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A Case for Yugoslavia's Breakup

BEFORE the completion of the first democratic elections in all of the Yugoslav republics, it was - admittedly - difficult to argue against the preservation of federal unity. Most observers anticipated, following the trend in Eastern Europe, that the Communists would be voted out of power, hence creating conditions for a democratic country. Now, that we know that the Communists not only prevailed in Serbia - Yugoslavia's largest republic - but were able to fortify their position by obtaining an overwhelming electoral support, it is indeed difficult to argue against Slovenia's proposition for sovereignty (mandated by the Dec. 23 referendum). One cannot conceive of a situation less conducive to peace than having an evolving democratic power center in one corner of the country, while a totalitarian system is still in place in the other - which is the current situation in Yugoslavia. It is also illusory to think a country's policy can be wisely conducted with two opposing political systems nullifying the work of each other. Such a reality calls for a split, or, as the Slovenian political leadership under Prime Minister Lojze Peterle convincingly claims, for the establishment of a union of independent republics.

There is no code of law that would require any nation attempting to free itself from an oppressive system to accept prolonged hardship in the name of ``federal unity.'' Why do foreign policymakers - especially in the US - require that Yugoslavia be preserved as one federal entity at virtually any cost, if this position conflicts with the basic notion of democracy?

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Two reasons are often cited. One is that Yugoslavia likes to be perceived and therefore retained as one common market where foreign goods and services can be sold unimpaired by differing trade laws. The other argument goes that a breakup of the country into smaller sovereign states would render the region geopolitically unstable. For in the event of a recurring East-West conflict, a number of states in that part of Europe would have to be dealt with on an individual basis.

Both arguments are unconvincing. The Yugoslav market will still be there, regardless of any political rearrangement. There will be no economic problems if the republics manage to draw up bilateral as well as multilateral agreements laying down identical trade terms for foreign investors and businesses in the entire region. As to the question of instability, one should recall that despite the various conflicts we are witnessing on a global scale, both superpowers have already begun to implement the first steps to a new world order. A part of that new order is the drive to European integration which is to culminate in 1992. Yugoslavia's cold-war role as a buffer against the Iron Curtain has therefore become obsolete.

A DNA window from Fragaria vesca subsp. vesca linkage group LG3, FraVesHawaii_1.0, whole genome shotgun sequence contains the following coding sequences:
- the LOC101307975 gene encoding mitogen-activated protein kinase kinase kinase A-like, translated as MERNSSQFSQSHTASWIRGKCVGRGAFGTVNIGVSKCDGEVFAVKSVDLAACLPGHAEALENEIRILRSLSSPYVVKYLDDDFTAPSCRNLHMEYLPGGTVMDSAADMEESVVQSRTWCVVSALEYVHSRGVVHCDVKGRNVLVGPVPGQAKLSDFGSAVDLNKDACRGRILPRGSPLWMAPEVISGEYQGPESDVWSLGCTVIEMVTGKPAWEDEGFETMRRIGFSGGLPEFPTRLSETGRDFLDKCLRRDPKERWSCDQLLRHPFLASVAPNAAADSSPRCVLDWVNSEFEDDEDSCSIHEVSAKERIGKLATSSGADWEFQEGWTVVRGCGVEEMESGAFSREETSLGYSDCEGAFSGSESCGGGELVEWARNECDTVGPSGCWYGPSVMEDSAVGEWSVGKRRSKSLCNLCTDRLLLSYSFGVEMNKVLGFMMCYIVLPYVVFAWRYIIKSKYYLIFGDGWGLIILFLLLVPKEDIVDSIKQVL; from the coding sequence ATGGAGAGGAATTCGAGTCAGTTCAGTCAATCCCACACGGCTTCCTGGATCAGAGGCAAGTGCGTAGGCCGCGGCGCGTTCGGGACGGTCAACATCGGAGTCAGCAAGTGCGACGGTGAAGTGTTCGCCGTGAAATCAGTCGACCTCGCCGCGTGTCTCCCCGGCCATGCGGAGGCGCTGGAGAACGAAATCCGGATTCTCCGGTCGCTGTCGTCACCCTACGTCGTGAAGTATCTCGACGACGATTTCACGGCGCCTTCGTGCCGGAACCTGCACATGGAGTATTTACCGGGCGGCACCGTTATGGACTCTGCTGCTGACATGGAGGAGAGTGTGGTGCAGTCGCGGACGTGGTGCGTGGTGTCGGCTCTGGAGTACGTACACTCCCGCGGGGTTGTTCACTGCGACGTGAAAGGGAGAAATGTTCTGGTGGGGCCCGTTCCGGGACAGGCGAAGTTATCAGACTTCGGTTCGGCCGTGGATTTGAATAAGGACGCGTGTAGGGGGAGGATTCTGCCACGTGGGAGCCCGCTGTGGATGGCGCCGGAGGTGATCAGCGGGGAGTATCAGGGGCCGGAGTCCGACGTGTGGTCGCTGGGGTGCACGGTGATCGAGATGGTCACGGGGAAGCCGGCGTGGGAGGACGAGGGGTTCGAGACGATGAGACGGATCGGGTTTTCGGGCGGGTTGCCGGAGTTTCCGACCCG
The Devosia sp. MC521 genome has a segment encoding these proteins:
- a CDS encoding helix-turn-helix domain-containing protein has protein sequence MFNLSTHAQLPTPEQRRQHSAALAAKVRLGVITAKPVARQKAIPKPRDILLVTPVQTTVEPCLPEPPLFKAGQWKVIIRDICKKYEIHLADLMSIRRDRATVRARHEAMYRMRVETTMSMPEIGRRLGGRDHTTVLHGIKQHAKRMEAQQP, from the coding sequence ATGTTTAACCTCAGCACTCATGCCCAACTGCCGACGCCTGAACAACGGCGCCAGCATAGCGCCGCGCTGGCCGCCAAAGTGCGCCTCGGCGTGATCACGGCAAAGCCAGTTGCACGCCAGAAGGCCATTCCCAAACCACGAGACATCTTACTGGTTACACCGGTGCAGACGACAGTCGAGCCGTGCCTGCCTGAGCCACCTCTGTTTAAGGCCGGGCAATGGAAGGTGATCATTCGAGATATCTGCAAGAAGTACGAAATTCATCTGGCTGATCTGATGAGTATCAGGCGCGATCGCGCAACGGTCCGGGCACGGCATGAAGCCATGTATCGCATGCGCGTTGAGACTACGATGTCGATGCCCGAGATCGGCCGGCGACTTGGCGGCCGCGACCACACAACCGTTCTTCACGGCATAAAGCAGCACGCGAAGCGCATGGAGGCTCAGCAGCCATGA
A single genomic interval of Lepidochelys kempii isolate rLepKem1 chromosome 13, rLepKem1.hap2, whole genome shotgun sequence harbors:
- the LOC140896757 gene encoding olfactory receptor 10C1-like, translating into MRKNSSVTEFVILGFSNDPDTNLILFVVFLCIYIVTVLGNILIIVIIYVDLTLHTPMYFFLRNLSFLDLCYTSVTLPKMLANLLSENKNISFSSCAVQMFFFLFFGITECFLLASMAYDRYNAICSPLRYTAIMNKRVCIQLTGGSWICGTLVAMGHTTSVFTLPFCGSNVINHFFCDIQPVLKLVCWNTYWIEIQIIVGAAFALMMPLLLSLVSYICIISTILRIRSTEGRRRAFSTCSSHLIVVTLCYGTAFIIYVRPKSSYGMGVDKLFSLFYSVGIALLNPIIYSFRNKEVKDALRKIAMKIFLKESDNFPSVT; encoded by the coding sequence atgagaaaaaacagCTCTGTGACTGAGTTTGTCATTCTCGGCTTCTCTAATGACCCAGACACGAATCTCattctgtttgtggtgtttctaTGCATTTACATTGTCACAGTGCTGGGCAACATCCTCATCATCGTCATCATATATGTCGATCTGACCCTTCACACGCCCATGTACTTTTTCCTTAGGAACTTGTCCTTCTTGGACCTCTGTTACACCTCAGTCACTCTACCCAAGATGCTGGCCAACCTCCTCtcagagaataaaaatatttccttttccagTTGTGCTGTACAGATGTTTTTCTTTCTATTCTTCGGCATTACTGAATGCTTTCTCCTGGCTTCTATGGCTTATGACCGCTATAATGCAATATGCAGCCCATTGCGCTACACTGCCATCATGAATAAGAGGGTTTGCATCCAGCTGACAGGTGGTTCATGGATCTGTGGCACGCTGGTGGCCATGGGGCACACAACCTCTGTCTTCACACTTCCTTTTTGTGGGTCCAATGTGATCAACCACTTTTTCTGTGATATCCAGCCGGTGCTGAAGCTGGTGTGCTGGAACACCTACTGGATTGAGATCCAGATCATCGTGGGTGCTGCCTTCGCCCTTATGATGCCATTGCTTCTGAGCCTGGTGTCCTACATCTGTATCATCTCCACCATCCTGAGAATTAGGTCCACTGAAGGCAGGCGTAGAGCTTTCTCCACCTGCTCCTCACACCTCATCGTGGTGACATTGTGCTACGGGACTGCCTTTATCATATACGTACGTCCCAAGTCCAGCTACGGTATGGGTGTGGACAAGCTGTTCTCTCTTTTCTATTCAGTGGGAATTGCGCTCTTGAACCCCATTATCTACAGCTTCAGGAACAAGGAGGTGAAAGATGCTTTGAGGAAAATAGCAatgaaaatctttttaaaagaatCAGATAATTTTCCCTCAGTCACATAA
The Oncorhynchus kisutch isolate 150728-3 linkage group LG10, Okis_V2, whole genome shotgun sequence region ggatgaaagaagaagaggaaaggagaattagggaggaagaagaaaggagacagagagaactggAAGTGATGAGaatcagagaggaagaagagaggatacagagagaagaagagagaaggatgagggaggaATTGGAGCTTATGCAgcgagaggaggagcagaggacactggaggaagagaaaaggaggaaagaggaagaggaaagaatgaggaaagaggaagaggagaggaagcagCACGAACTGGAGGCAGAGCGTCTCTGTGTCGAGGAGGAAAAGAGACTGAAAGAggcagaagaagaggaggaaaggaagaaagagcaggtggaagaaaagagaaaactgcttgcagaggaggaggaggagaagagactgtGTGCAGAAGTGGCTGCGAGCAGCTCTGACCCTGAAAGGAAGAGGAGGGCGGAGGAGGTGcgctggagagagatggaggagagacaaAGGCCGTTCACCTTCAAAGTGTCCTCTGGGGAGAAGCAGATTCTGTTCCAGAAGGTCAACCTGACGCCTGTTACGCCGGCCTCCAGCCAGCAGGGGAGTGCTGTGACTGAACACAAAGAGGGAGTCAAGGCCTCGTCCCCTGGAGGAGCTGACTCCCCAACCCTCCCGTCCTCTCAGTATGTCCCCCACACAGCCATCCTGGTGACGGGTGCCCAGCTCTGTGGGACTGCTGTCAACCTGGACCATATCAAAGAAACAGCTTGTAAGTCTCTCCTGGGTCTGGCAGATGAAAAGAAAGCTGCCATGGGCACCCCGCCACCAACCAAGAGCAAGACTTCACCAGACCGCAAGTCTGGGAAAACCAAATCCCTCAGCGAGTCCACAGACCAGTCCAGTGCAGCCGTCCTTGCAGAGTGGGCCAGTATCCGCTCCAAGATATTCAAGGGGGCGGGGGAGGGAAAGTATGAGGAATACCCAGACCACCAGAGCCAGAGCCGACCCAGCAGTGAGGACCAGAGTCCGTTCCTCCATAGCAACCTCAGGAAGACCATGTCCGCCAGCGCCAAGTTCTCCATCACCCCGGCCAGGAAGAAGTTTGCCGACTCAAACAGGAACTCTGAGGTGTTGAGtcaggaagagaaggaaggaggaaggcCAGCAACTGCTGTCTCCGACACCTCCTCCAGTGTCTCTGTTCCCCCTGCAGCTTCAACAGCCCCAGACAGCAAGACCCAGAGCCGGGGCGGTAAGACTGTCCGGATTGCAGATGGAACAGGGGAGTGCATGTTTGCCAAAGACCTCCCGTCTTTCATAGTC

Recent unconstitutional steps undertaken by the Serbian parliament highlight the farsightedness of the Slovenian government that the republics should, asserting self-responsibility, depart on their own course. The Serbian legislature passed two secret laws requiring the National Bank to issue $1.2 billion worth of new money without the approval of the federal government, whose leadership was notified about this illegal act by mail. The intent of this scheme, as partially explained in both laws, is clear: to pay for ``contaminated loans'' given to factories and enterprises in Serbia before the Dec. 9 election (an instrument used by Communist hardliners to secure their ballot-victory), and to provide money for depleted pension funds, farm subsidies, and other expenditures.

This action presents an attack on the Yugoslav monetary system and is essentially a theft from the other republics. The currency has been forcibly devalued by 22 percent - a debt now payable by every single citizen of Yugoslavia.

If we consider all that Serbia has done up to now (discontinuing tax contributions to the federal budget as of September 1990 - an act the federal government did not notice until recently confronted, erecting comprehensive trade barriers against democratic northern republics, and being completely careless about the survival of introduced federal market reforms), then there should be no doubt that Yugoslavia will fall apart. Having done so, it must then be reconstructed on terms compatible with the standards of sovereign nations.

For those who find the thought of a military takeover appealing, Yugoslavia's Vice-President, Stipe Mesic, has the most eloquent answer. He explains that if the Yugoslav nations decide to go to war, a great many people would be killed. After the fighting, everyone would quickly realize that villages are still at their old places, rivers are still flowing in the same directions, and conflicts which led to warfare still need to be resolved.

So why not find a resolution now. A resolution at some point would have to be found anyway - and thereby spare the country the terrible costs of a bloody war. These are the thoughts of reason. The problem is that not many men of reason seem to be around these days.

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